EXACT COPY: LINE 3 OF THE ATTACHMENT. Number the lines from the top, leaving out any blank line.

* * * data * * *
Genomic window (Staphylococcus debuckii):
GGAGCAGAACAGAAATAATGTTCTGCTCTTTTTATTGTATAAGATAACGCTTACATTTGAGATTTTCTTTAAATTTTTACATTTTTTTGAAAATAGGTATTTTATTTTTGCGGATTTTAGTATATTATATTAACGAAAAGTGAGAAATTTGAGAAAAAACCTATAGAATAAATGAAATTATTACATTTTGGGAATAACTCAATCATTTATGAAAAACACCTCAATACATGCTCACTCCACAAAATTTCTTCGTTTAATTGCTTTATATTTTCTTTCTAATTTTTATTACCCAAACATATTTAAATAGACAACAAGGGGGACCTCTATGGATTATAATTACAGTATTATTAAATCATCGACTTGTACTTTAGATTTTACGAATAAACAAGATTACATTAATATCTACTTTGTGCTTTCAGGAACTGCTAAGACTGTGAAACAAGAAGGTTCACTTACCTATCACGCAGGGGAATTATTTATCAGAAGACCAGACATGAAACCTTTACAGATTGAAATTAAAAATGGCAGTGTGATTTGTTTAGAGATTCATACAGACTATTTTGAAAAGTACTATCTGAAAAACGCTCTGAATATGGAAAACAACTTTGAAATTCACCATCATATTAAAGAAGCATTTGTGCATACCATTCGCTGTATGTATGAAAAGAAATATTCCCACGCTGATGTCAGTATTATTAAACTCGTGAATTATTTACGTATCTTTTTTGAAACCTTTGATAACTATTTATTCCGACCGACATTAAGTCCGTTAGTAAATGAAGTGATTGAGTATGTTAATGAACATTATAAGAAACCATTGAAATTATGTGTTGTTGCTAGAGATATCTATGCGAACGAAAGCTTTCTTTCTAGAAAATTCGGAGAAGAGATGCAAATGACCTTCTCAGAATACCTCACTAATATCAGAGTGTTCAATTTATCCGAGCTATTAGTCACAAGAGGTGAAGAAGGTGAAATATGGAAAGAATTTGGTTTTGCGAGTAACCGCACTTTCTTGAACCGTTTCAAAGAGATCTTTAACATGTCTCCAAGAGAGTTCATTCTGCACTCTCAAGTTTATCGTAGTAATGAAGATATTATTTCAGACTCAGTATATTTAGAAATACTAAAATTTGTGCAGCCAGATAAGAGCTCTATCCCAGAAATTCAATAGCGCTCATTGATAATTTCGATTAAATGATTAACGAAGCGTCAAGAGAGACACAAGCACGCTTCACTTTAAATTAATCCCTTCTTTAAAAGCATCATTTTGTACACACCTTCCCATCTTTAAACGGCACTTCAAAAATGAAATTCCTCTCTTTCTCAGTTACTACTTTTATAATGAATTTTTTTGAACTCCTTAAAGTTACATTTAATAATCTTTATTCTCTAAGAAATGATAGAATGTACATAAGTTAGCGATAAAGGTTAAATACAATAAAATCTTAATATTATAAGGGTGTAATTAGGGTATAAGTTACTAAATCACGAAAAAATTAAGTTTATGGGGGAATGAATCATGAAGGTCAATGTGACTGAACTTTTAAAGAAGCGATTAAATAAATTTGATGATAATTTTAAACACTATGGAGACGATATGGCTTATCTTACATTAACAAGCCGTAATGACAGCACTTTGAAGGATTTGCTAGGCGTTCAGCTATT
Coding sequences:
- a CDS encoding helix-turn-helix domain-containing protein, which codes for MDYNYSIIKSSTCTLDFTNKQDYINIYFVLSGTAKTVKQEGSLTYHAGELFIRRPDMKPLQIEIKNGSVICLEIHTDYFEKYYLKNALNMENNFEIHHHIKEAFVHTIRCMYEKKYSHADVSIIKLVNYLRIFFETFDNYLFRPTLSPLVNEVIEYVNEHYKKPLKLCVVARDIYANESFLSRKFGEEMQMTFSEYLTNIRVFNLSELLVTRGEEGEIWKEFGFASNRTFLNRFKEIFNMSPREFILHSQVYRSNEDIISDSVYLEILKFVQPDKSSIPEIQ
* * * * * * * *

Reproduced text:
Coding sequences: